Planting & Landscaping

Do Geraniums Like Sun Or Shade [Tips And Care]

Geraniums are a firm favorite for almost every gardener. Geraniums are also known as Pelargoniums. Geraniums can be annuals, perennials and even houseplants and can grow in various conditions and zones.

Everybody loves them; everybody wants them. Geraniums are sun lovers and need at least 6-7 hours of sun per day and cope well with harsh afternoon sun. If planted in the semi-shade or dappled shade, they will grow long and lanky, get diseases, and not flower as profusely. 

Caring For Geraniums


Geraniums are easy to care for and will give you lots of joy if cared for well. Most importantly, they require 6-7 hours of sunlight.

If your winters are very cold, take cuttings for next spring or bring them indoors.

Always purchase healthy plants that have healthy leaves and sturdy stems that are not leggy or straggly.

Deadheading And Pruning Geraniums


Deadhead regularly - follow the flower stem to where it joins the plant and snap off, making a clean break. Do the same for any leaves that are starting to yellow or are not looking their best.

Deadheading germanium will force the plant to produce more blooms within 10 - 14 days.

Deadheading also allows for better airflow.

Prune at the end of winter by cutting off the stems just above a new leaf. Pruning will allow the plant to become fuller and more compact and give its second growth for the next season.

Watering Geraniums


Never water on the leaves, only water the soil. Allow the soil to dry out before watering.

Geraniums will get root rot if the soil is too wet.

Types Of Geraniums

Hardy Geraniums


Sometimes also referred to as wild geraniums or cranesbill geraniums.

Hardy Geraniums are perennial plants and can tolerate some shade and require very little care as they grow in the wild. They will become dormant in the winter and get their new growth in spring.

Zonal Geranium


Zonal Geraniums are easy to grow, flower well and are heat and drought tolerant. They are perfect for window boxes with their upright growth.

Sometimes called bedding or house geraniums, the zonal geranium flower is a group of buds.  The buds do not open all at once.  It starts with the top buds of the flower and then the bottom buds open.

Zonal geraniums get their name from the color of the leaf - which has a dark brown circle in the center of the leaf.

Regal Geraniums / Pelargoniums


Also known as Marsha Washington geraniums, prefer cooler summers.

This variety of Geranium do well as indoor plants and overwinter well indoors.

Ivy Geranium


The leaves are glossy and have a vine-like ivy look - best for the hanging baskets on a sunny balcony, as they cascade over the basket. Ivy geranium can be positioned in semi-shade and require a little more water than other geraniums. They look stunning as groundcover on a slope.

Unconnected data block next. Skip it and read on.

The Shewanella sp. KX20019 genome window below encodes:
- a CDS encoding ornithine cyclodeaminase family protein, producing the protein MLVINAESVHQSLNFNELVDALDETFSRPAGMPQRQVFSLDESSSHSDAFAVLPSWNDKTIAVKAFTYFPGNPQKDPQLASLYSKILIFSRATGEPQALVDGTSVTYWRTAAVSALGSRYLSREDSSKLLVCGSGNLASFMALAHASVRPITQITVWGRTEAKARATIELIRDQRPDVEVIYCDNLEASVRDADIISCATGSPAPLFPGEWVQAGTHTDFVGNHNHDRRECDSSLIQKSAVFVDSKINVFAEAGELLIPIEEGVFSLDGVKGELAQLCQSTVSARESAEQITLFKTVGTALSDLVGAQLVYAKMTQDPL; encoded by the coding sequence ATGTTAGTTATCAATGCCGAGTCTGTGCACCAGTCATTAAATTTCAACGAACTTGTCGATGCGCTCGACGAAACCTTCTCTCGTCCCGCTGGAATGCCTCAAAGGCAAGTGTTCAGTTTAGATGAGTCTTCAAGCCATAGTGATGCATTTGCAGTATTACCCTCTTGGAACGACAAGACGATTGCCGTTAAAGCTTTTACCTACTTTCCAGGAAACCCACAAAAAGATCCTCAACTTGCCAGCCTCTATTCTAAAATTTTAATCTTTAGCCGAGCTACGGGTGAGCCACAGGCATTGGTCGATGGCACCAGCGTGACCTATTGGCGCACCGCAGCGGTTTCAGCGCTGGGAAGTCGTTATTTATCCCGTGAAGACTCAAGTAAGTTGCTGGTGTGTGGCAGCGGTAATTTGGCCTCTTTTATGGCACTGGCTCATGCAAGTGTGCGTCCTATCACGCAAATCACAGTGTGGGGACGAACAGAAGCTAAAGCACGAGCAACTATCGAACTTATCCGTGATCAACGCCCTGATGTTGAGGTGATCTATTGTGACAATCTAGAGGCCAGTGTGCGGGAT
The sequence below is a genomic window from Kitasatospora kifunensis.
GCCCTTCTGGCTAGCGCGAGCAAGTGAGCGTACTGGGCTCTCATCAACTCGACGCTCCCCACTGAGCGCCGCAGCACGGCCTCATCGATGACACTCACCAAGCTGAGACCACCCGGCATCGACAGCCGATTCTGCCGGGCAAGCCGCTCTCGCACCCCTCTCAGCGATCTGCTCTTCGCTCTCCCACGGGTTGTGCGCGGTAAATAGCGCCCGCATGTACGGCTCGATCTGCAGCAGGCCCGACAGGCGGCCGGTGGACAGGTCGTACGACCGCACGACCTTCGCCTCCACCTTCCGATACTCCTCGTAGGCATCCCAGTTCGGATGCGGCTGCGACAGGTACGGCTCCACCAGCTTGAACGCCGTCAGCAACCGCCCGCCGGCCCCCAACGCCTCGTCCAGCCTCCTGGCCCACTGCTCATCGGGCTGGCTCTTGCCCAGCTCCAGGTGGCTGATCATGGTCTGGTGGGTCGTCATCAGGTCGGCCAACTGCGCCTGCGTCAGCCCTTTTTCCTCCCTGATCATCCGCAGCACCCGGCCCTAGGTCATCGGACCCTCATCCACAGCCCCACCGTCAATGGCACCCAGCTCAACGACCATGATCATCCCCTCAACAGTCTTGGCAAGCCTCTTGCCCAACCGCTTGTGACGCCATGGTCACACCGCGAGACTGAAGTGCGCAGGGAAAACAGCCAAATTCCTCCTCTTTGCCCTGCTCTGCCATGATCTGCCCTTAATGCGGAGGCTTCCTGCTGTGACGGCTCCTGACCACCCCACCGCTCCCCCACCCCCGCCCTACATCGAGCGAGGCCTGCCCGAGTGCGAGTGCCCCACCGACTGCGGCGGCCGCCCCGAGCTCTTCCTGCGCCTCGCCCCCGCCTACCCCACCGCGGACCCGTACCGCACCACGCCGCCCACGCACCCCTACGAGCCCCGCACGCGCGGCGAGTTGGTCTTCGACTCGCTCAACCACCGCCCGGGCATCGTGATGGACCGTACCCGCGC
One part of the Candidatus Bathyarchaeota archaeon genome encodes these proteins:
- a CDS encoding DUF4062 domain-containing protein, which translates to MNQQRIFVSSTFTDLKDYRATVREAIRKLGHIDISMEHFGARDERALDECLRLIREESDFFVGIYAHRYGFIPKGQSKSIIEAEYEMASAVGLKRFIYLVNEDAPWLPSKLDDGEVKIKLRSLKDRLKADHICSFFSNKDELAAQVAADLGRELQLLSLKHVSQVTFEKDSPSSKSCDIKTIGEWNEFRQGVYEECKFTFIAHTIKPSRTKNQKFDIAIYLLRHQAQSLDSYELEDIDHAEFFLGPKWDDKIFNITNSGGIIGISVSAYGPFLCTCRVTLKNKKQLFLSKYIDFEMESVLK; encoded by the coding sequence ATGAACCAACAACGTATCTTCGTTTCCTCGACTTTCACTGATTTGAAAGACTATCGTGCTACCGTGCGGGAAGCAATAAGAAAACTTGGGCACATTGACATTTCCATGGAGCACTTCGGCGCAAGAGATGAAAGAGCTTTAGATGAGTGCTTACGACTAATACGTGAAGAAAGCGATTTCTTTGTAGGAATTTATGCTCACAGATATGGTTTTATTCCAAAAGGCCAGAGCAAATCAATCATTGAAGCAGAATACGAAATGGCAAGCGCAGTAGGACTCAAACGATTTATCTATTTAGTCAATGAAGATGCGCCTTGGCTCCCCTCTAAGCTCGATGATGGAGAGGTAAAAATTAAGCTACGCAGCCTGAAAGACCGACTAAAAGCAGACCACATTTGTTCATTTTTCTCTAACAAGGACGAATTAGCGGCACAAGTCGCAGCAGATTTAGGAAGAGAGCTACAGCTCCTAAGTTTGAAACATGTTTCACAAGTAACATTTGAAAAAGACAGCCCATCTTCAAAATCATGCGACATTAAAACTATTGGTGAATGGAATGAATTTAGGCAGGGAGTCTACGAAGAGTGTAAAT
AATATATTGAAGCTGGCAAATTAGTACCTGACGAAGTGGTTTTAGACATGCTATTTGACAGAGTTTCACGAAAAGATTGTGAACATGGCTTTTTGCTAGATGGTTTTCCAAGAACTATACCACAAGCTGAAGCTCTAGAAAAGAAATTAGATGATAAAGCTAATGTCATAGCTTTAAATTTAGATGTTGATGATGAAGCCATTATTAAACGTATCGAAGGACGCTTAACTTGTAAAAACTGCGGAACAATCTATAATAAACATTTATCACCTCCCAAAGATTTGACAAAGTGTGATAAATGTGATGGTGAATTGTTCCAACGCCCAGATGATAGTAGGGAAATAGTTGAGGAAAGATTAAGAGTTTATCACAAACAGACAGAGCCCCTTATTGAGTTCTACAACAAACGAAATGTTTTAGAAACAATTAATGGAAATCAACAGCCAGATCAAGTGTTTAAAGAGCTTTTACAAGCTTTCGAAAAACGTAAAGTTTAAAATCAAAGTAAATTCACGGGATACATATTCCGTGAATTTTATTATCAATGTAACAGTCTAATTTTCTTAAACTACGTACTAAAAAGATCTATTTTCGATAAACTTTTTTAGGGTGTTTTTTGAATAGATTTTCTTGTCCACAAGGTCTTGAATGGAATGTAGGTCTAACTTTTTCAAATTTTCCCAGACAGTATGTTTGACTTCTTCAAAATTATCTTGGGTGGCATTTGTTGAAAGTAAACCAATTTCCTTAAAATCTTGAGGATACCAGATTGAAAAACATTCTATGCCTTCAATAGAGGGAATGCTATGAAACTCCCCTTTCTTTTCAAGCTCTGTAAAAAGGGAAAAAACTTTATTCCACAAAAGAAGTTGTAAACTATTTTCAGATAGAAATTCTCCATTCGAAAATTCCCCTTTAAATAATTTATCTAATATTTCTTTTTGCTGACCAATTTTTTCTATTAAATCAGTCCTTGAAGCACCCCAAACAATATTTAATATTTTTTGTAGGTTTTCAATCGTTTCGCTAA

Scented Leaf Geraniums


Scented geraniums smell beautiful in warm weather. They have a velvet texture to their scented leaves.

Some varieties have scents such as citronella (to keep mosquitos away), rose, mint and lemon.

Overwinter Geraniums


Geraniums can take a certain amount of cold and frost, 26F (-3C) but try one of these overwintering methods if you live in a colder region.

Method 1

  • Dig up the geraniums before the first frost.
  • Remove all potting soil from the roots.
  • Remove flowers and dead leaves.
  • Place the plants in a large, dry cardboard box with the roots facing up.
  • Lightly close the box and place it in a cool unheated room, basement or garage.

Method 2

  • As above but instead of placing the plants in a cardboard box, place them upsidedown inside a paper packet with the roots sticking out.
  • Wrap a piece of string around the top of the packet.
  • Hang them upside down with the roots up in a cool unheated room, basement or garage.

Method 3

  • Take the pot indoors and treat it as a houseplant for the winter.
  • Place in a sunny position.

Replanting After Overwintering

  • Method 1 and 2 will force the plant into dormancy as there is no light and cold temperatures.
  • The leaves will dry up and fall off during the winter.
  • Remove dead stems.
  • Replant the geraniums in spring and give them half-strength liquid organic seaweed or fish fertilizer.

Planting Geraniums In Containers


Plant in a mixture of 2 parts potting mix and one part vermiculite or crushed pumice for good drainage.

If you are positioning the pot in full sun in a very hot climate, add some coconut coir or peat to the mixture to retain some moisture. Containers dry out much faster than planting directly in the garden.

Add some stone to the bottom of the container for extra drainage.

Geraniums are perennials, and as long as you feed them occasionally, deadhead and water adequately, they will live in the container for up to 3 years. After a few years, take cuttings and replace them. Take the containers indoors before the first frost.

Propagating Geranium By Cuttings

  • Geraniums are very easy to propagate by cuttings above a leaf joint from the main stem.
  • Make a cutting about 2-4in (5-10cm) long.
  • Remove the leaves near the bottom.
  • Plant in a mixture of 2 parts potting mix and one part vermiculite or crushed pumice for good drainage.
  • Do not let them dry out, and they will root in about 2 - 3 weeks.


Geraniums are hardy, easy to grow and will give you lots of pleasure.

Geraniums are drought tolerant as long as the soil is well-draining.

Most leaves and flowers of the Geranium are edible.

The natural oil in Geranium leaves act as an insect repellent.

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